Jo hum chahein Hindi Movie

Feature Film | 2011 | Romance
Jo Hum Chahein should only remain as a show reel for both the newcomers to showcase their talent. As a film it fails to deliver.
Dec 16, 2011 By Mansha Rastogi

One of the most tried and tested formula of attaining a hit is to have a fresh and young romantic tale. For some it works wonders while some end up biting the dust. A completely new team makes its entry in Hindi film industry taking the safe route of a love story Jo Hum Chahein but with an assurance of being 'different'. Let's find out whether their assurances work with the audience or not.

Rohan Bhatia, a self obsessed, over confident and cocky MBA graduate thinks the world is in his pockets and deals with every challenge in an overtly optimistic fashion. He joins a stock broking firm and there meets Vikram (Alyy Khan) who surprisingly gets impressed by the full of himself hero and introduces him to a top level investor Amrita Singh (Achint Kaur). A cougar Amrita develops the hots for the young boy who otherwise is head over heels on his babe Neha Kapoor (Simran Kaur Mundi). Neha is an upcoming model who believes in eternal love. One drunken night, Rohan ends up sleeping with Amrita and Neha finds out while simultaneously Rohan has also slept with Neha and now she is pregnant! Phew need I say more?

The biggest flaw in the film is the patchy writing and amateurish treatment. A very Raju Ban Gaya Gentleman type story is reworked and presented with new cast in a bid to make yet another Kumar Gaurav starrer Love Story showing no acknowledgement to the changing times and the advancement in audiences' taste.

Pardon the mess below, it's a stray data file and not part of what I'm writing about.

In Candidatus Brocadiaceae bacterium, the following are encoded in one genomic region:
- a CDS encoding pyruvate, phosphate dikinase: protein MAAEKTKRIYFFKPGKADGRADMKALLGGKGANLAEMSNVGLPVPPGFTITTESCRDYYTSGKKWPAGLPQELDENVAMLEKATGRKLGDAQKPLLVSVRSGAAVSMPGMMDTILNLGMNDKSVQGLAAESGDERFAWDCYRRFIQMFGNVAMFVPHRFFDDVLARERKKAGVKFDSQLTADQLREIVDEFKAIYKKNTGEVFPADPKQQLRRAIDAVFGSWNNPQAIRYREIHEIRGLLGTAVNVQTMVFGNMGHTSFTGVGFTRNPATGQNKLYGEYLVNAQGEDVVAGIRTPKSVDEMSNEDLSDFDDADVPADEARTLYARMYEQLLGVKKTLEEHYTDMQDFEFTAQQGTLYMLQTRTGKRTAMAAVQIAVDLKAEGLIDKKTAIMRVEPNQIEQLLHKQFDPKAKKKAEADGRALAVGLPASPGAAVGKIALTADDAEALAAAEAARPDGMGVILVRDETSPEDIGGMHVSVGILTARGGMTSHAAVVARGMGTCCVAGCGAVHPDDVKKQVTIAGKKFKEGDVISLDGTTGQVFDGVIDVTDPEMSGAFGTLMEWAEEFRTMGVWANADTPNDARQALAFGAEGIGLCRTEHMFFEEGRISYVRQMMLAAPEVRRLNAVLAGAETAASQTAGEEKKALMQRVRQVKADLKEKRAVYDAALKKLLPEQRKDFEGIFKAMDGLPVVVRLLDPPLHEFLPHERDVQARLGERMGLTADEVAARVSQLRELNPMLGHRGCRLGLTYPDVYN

In a typical fashion the rise of the self-obsessed hero is shown first followed by his fall and self actualization terming it to be a coming of the age love story. If that isn't enough, there's a convenient spin of friends denouncing the hero, the pregnant girlfriend wanting to retain the baby, added dollops of cheesy dialogue and songs.

The only thing commendable about the debutant filmmaker Pawan Gill is that he keeps the production values very high. The cinematography is great and the locations are brilliantly captured giving a very Yash Chopra film feel. Despite having a run of the mill storyline, he manages to extract convincing performances from his debut cast.

Debutant Sunny Gill gets a brilliant launch vehicle from his family of producer Aman Gill and director Pawan Gill. He looks extremely confident for a first time performance and shows great range in acting right from funny to dramatic to emotional. Former Miss India and newcomer Simran Kaur Mundi also complements him well.

Over all, Jo Hum Chahein should only remain as a show reel for both the newcomers to showcase their talent. As a film it fails to deliver.

Mansha Rastogi